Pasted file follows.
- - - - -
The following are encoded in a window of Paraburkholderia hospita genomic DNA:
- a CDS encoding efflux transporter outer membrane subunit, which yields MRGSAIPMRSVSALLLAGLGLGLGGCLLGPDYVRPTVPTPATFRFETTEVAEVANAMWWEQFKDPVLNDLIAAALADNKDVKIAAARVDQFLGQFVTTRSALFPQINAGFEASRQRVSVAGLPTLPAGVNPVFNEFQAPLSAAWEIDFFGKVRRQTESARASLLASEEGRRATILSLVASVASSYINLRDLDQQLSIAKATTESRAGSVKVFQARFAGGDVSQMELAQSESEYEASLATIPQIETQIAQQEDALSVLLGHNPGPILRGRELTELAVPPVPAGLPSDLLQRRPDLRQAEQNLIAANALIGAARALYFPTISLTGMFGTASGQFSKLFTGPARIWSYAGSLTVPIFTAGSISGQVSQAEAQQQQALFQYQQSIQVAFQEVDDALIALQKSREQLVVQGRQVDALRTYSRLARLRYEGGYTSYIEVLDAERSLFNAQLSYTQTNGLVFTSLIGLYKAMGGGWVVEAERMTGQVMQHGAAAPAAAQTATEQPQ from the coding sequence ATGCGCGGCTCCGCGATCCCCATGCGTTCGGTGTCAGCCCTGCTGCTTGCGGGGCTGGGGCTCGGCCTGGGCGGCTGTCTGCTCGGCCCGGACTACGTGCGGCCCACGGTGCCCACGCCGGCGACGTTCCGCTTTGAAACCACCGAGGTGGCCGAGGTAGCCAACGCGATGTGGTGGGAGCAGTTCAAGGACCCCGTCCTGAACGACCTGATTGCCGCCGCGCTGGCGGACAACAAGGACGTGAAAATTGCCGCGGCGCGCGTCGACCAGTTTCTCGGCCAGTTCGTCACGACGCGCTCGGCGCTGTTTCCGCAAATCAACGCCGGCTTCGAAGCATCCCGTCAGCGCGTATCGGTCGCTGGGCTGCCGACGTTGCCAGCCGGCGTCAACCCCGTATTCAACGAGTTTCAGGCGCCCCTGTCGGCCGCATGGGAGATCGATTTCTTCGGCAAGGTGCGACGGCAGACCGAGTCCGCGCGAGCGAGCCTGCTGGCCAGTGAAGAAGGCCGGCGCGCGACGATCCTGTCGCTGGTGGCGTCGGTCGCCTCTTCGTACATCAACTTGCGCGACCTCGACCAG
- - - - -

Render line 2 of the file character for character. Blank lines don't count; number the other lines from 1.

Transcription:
- a CDS encoding efflux transporter outer membrane subunit, which yields MRGSAIPMRSVSALLLAGLGLGLGGCLLGPDYVRPTVPTPATFRFETTEVAEVANAMWWEQFKDPVLNDLIAAALADNKDVKIAAARVDQFLGQFVTTRSALFPQINAGFEASRQRVSVAGLPTLPAGVNPVFNEFQAPLSAAWEIDFFGKVRRQTESARASLLASEEGRRATILSLVASVASSYINLRDLDQQLSIAKATTESRAGSVKVFQARFAGGDVSQMELAQSESEYEASLATIPQIETQIAQQEDALSVLLGHNPGPILRGRELTELAVPPVPAGLPSDLLQRRPDLRQAEQNLIAANALIGAARALYFPTISLTGMFGTASGQFSKLFTGPARIWSYAGSLTVPIFTAGSISGQVSQAEAQQQQALFQYQQSIQVAFQEVDDALIALQKSREQLVVQGRQVDALRTYSRLARLRYEGGYTSYIEVLDAERSLFNAQLSYTQTNGLVFTSLIGLYKAMGGGWVVEAERMTGQVMQHGAAAPAAAQTATEQPQ from the coding sequence ATGCGCGGCTCCGCGATCCCCATGCGTTCGGTGTCAGCCCTGCTGCTTGCGGGGCTGGGGCTCGGCCTGGGCGGCTGTCTGCTCGGCCCGGACTACGTGCGGCCCACGGTGCCCACGCCGGCGACGTTCCGCTTTGAAACCACCGAGGTGGCCGAGGTAGCCAACGCGATGTGGTGGGAGCAGTTCAAGGACCCCGTCCTGAACGACCTGATTGCCGCCGCGCTGGCGGACAACAAGGACGTGAAAATTGCCGCGGCGCGCGTCGACCAGTTTCTCGGCCAGTTCGTCACGACGCGCTCGGCGCTGTTTCCGCAAATCAACGCCGGCTTCGAAGCATCCCGTCAGCGCGTATCGGTCGCTGGGCTGCCGACGTTGCCAGCCGGCGTCAACCCCGTATTCAACGAGTTTCAGGCGCCCCTGTCGGCCGCATGGGAGATCGATTTCTTCGGCAAGGTGCGACGGCAGACCGAGTCCGCGCGAGCGAGCCTGCTGGCCAGTGAAGAAGGCCGGCGCGCGACGATCCTGTCGCTGGTGGCGTCGGTCGCCTCTTCGTACATCAACTTGCGCGACCTCGACCAG